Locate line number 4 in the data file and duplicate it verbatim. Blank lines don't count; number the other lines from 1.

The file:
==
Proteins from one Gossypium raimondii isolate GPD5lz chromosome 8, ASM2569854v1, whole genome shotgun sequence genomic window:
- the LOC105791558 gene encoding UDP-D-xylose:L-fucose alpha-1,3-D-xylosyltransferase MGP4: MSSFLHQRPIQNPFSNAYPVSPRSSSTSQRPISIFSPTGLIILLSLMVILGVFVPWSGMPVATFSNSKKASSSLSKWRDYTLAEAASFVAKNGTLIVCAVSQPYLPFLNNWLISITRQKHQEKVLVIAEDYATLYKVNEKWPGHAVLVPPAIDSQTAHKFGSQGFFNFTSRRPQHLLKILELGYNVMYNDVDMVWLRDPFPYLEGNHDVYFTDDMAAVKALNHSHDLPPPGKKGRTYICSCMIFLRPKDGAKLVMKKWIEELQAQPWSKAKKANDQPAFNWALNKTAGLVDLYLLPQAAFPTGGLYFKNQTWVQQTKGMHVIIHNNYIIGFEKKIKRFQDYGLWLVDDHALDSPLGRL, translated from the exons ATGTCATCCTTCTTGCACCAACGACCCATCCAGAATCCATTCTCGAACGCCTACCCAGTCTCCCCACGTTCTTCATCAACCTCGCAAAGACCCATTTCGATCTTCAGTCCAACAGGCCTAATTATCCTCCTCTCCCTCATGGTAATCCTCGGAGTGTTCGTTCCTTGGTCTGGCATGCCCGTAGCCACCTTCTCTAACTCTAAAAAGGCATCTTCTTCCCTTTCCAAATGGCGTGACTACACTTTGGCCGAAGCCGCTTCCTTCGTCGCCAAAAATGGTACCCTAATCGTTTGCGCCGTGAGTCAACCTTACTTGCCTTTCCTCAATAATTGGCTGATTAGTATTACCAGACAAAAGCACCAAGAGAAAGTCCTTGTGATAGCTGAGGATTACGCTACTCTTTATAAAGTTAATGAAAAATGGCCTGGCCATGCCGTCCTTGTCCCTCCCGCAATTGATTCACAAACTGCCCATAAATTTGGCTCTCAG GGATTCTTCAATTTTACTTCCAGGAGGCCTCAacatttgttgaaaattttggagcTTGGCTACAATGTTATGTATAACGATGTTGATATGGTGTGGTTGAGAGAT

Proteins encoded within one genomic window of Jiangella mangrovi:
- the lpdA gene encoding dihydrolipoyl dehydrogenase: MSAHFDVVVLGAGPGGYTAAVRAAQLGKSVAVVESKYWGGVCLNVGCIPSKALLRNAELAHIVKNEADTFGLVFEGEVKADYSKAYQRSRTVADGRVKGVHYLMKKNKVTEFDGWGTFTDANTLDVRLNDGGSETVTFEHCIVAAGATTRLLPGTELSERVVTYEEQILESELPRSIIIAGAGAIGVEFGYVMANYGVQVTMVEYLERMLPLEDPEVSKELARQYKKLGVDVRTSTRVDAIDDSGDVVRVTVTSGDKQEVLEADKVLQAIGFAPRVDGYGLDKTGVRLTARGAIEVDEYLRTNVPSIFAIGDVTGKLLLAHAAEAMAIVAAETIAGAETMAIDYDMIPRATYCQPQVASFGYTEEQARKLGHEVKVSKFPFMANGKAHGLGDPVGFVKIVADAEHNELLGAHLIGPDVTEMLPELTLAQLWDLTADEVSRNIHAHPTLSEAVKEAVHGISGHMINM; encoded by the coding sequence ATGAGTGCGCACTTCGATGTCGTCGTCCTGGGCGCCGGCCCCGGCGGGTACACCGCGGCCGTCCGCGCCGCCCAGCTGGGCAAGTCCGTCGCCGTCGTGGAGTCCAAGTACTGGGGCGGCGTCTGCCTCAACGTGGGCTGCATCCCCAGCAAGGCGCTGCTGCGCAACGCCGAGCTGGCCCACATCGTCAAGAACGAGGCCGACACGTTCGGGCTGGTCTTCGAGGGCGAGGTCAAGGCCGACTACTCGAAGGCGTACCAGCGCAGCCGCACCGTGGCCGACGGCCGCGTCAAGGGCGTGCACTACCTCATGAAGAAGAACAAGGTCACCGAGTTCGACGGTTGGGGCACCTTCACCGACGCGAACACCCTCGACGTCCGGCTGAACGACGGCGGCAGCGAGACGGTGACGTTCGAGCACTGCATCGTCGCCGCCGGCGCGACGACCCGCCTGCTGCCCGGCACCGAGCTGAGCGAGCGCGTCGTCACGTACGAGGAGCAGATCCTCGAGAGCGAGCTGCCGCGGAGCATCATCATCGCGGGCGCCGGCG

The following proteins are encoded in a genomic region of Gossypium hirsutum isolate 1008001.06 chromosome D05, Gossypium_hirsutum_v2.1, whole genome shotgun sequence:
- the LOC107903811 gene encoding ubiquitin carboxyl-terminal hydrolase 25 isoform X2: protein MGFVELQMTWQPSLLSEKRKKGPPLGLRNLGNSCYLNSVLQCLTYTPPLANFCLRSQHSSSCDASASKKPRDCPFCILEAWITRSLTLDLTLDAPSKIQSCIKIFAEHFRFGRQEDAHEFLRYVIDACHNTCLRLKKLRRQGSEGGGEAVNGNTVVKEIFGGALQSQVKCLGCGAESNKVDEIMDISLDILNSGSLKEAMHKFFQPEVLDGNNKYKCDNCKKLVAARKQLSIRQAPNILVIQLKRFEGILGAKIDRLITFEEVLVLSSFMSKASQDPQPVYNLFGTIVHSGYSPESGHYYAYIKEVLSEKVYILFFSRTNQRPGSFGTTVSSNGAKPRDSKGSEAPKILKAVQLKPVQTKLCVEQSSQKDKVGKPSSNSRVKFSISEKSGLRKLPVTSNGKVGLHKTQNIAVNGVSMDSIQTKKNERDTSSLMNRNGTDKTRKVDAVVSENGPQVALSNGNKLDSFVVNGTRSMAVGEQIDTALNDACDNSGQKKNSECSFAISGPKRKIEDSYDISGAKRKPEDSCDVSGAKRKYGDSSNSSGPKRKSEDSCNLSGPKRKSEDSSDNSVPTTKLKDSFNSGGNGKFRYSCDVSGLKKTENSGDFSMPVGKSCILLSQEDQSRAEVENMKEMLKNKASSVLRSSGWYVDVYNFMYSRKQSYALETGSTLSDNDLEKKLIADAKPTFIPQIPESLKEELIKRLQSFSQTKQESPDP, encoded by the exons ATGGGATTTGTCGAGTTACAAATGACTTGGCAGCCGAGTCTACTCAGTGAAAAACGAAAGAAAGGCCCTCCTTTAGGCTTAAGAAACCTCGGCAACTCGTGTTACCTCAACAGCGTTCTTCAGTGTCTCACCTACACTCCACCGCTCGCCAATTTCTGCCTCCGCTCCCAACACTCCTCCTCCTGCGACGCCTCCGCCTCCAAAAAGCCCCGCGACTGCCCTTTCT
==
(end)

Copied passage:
- the lpdA gene encoding dihydrolipoyl dehydrogenase: MSAHFDVVVLGAGPGGYTAAVRAAQLGKSVAVVESKYWGGVCLNVGCIPSKALLRNAELAHIVKNEADTFGLVFEGEVKADYSKAYQRSRTVADGRVKGVHYLMKKNKVTEFDGWGTFTDANTLDVRLNDGGSETVTFEHCIVAAGATTRLLPGTELSERVVTYEEQILESELPRSIIIAGAGAIGVEFGYVMANYGVQVTMVEYLERMLPLEDPEVSKELARQYKKLGVDVRTSTRVDAIDDSGDVVRVTVTSGDKQEVLEADKVLQAIGFAPRVDGYGLDKTGVRLTARGAIEVDEYLRTNVPSIFAIGDVTGKLLLAHAAEAMAIVAAETIAGAETMAIDYDMIPRATYCQPQVASFGYTEEQARKLGHEVKVSKFPFMANGKAHGLGDPVGFVKIVADAEHNELLGAHLIGPDVTEMLPELTLAQLWDLTADEVSRNIHAHPTLSEAVKEAVHGISGHMINM; encoded by the coding sequence ATGAGTGCGCACTTCGATGTCGTCGTCCTGGGCGCCGGCCCCGGCGGGTACACCGCGGCCGTCCGCGCCGCCCAGCTGGGCAAGTCCGTCGCCGTCGTGGAGTCCAAGTACTGGGGCGGCGTCTGCCTCAACGTGGGCTGCATCCCCAGCAAGGCGCTGCTGCGCAACGCCGAGCTGGCCCACATCGTCAAGAACGAGGCCGACACGTTCGGGCTGGTCTTCGAGGGCGAGGTCAAGGCCGACTACTCGAAGGCGTACCAGCGCAGCCGCACCGTGGCCGACGGCCGCGTCAAGGGCGTGCACTACCTCATGAAGAAGAACAAGGTCACCGAGTTCGACGGTTGGGGCACCTTCACCGACGCGAACACCCTCGACGTCCGGCTGAACGACGGCGGCAGCGAGACGGTGACGTTCGAGCACTGCATCGTCGCCGCCGGCGCGACGACCCGCCTGCTGCCCGGCACCGAGCTGAGCGAGCGCGTCGTCACGTACGAGGAGCAGATCCTCGAGAGCGAGCTGCCGCGGAGCATCATCATCGCGGGCGCCGGCG